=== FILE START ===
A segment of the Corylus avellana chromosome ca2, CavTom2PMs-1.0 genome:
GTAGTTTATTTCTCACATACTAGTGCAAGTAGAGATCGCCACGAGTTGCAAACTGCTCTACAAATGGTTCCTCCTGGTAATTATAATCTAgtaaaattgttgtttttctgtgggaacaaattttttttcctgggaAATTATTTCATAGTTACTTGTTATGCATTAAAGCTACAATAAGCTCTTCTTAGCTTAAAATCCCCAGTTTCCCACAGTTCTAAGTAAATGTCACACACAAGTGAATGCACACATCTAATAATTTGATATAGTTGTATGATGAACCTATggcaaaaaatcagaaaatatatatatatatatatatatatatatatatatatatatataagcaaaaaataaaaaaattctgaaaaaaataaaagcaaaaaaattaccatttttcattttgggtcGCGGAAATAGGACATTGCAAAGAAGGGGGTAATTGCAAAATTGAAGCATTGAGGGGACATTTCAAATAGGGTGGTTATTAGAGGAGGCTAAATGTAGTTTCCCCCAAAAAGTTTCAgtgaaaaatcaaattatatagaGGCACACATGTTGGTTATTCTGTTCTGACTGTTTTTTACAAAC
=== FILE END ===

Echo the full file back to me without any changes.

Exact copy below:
A segment of the Corylus avellana chromosome ca2, CavTom2PMs-1.0 genome:
GTAGTTTATTTCTCACATACTAGTGCAAGTAGAGATCGCCACGAGTTGCAAACTGCTCTACAAATGGTTCCTCCTGGTAATTATAATCTAgtaaaattgttgtttttctgtgggaacaaattttttttcctgggaAATTATTTCATAGTTACTTGTTATGCATTAAAGCTACAATAAGCTCTTCTTAGCTTAAAATCCCCAGTTTCCCACAGTTCTAAGTAAATGTCACACACAAGTGAATGCACACATCTAATAATTTGATATAGTTGTATGATGAACCTATggcaaaaaatcagaaaatatatatatatatatatatatatatatatatatatatatataagcaaaaaataaaaaaattctgaaaaaaataaaagcaaaaaaattaccatttttcattttgggtcGCGGAAATAGGACATTGCAAAGAAGGGGGTAATTGCAAAATTGAAGCATTGAGGGGACATTTCAAATAGGGTGGTTATTAGAGGAGGCTAAATGTAGTTTCCCCCAAAAAGTTTCAgtgaaaaatcaaattatatagaGGCACACATGTTGGTTATTCTGTTCTGACTGTTTTTTACAAAC